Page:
Welcoming Costco and RGRTA to CityGate is great. Ignoring walkability and losing all historic buildings isn’t. Our community needs walkable places. We need development that calms traffic and makes walking easy and safe. Moreover, our community needs to preserve its historic fabric. We need development that repurposes old buildings for new uses…
No, seriously – give CityGate to ME, because I want to redesign it. The current plan is not worthy of the name. I may be the only person in western NY who didn’t crap themselves when they learned Costco was coming to town. I mean, Costco? Really? We need another one of these discount warehouses? Ok fine, I’ll let you have your Costco. No complaints from me. On one condition: Re-do this idiotic site plan! Look at this…
Last night the City of Rochester held the first of two informational/public input sessions for the new Center City Master Plan . This meeting was primarily intended for residents of downtown, although many people who work or live outside the inner loop also gave input.
I listened for about an hour as many great ideas were put on the table… “Plant trees down the middle of Main Street to make it nicer for pedestrians.” “Make people feel safer about walking downtown.” “Stop demolishing older and historic buildings.”
Then one resident announced, “Sometimes I go to the bathroom and I need toilet paper, but the only place to find toilet paper is Wegmans or Tops which are too far to walk to.” So, simply put, downtown could use more retailers and small grocers – for life’s little necessities (i.e. T.P.). Brilliant!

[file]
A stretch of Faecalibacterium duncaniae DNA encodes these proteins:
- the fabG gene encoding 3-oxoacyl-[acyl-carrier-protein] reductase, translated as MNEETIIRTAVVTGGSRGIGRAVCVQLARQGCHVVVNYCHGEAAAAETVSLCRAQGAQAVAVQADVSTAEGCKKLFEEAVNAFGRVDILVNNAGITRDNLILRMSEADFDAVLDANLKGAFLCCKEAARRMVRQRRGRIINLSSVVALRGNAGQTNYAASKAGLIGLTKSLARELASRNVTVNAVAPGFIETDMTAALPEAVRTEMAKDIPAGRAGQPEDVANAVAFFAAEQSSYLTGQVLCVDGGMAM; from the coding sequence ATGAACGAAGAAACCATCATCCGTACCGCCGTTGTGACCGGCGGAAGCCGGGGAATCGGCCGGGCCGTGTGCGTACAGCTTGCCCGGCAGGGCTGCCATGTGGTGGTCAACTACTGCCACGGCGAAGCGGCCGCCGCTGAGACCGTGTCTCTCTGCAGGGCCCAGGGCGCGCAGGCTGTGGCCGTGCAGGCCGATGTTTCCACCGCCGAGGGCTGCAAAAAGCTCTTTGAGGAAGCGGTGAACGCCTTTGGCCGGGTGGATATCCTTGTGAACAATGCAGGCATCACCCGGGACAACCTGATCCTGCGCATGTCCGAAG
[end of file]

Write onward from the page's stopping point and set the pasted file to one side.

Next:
Rochester is buzzing with talk about new downtown development, new transit stations, high speed rail, and downtown circulators. But how do these pieces fit together? Cities across America are using transportation investments like these to transform themselves in a big way. And, if we play our cards right, we too can join the list of revitalized American cities.
On May 10, 2010, John Robert Smith — CEO of Reconnecting America and one of the people who helped spark this revolution — will be in Rochester to help give us some perspective. Come see how he and others are reconnecting America and find out how transportation can help shape a new Rochester.
After the Erie Canal was rerouted south of downtown Rochester, the Rochester
Industrial & Rapid Transit Railway (the subway) was built in
its place as a link between the five different railroads and interurban trolley
lines that served the Rochester area. As the industrial landscape of Rochester
changed, and highways replaced the railroads, the Rochester subway gradually
became a relic of a bygone era. In 1956 the subway was abandoned and much of
its route was converted into Interstate 490 built to connect Rochester
with the New York State Thruway (I-90). Read more about the history of the Rochester Subway.
RochesterSubway.com exists to help spark
public dialogue around how we can better connect the neighborhoods of Rochester
NY, surrounding communities, and their cultural offerings. Rochesters
future is written in her past. Let's rediscover it.